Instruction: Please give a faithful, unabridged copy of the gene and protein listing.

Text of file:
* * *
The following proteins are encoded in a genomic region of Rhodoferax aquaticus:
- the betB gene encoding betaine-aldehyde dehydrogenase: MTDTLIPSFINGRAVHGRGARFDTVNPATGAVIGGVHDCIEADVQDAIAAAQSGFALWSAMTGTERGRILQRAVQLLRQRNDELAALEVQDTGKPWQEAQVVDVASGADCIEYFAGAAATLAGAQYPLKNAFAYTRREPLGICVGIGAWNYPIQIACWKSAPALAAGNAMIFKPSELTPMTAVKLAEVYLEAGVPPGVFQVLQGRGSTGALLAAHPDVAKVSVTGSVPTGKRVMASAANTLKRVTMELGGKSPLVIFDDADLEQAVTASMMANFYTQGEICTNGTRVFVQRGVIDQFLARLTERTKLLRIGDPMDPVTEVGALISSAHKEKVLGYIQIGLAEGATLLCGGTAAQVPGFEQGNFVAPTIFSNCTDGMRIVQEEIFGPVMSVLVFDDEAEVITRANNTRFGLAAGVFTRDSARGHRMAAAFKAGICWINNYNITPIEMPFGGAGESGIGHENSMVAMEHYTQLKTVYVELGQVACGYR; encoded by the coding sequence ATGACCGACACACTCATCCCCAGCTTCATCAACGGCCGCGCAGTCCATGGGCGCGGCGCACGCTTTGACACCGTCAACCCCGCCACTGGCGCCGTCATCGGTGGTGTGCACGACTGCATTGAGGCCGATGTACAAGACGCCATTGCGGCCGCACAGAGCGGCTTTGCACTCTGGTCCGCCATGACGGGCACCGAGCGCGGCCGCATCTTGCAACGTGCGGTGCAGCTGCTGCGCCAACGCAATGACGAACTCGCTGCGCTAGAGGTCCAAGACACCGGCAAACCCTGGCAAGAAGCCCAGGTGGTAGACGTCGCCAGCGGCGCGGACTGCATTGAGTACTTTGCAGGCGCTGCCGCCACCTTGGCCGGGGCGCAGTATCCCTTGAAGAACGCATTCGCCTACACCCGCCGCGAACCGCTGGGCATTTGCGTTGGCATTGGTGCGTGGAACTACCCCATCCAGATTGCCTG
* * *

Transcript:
The following proteins are encoded in a genomic region of Rhodoferax aquaticus:
- the betB gene encoding betaine-aldehyde dehydrogenase: MTDTLIPSFINGRAVHGRGARFDTVNPATGAVIGGVHDCIEADVQDAIAAAQSGFALWSAMTGTERGRILQRAVQLLRQRNDELAALEVQDTGKPWQEAQVVDVASGADCIEYFAGAAATLAGAQYPLKNAFAYTRREPLGICVGIGAWNYPIQIACWKSAPALAAGNAMIFKPSELTPMTAVKLAEVYLEAGVPPGVFQVLQGRGSTGALLAAHPDVAKVSVTGSVPTGKRVMASAANTLKRVTMELGGKSPLVIFDDADLEQAVTASMMANFYTQGEICTNGTRVFVQRGVIDQFLARLTERTKLLRIGDPMDPVTEVGALISSAHKEKVLGYIQIGLAEGATLLCGGTAAQVPGFEQGNFVAPTIFSNCTDGMRIVQEEIFGPVMSVLVFDDEAEVITRANNTRFGLAAGVFTRDSARGHRMAAAFKAGICWINNYNITPIEMPFGGAGESGIGHENSMVAMEHYTQLKTVYVELGQVACGYR; encoded by the coding sequence ATGACCGACACACTCATCCCCAGCTTCATCAACGGCCGCGCAGTCCATGGGCGCGGCGCACGCTTTGACACCGTCAACCCCGCCACTGGCGCCGTCATCGGTGGTGTGCACGACTGCATTGAGGCCGATGTACAAGACGCCATTGCGGCCGCACAGAGCGGCTTTGCACTCTGGTCCGCCATGACGGGCACCGAGCGCGGCCGCATCTTGCAACGTGCGGTGCAGCTGCTGCGCCAACGCAATGACGAACTCGCTGCGCTAGAGGTCCAAGACACCGGCAAACCCTGGCAAGAAGCCCAGGTGGTAGACGTCGCCAGCGGCGCGGACTGCATTGAGTACTTTGCAGGCGCTGCCGCCACCTTGGCCGGGGCGCAGTATCCCTTGAAGAACGCATTCGCCTACACCCGCCGCGAACCGCTGGGCATTTGCGTTGGCATTGGTGCGTGGAACTACCCCATCCAGATTGCCTG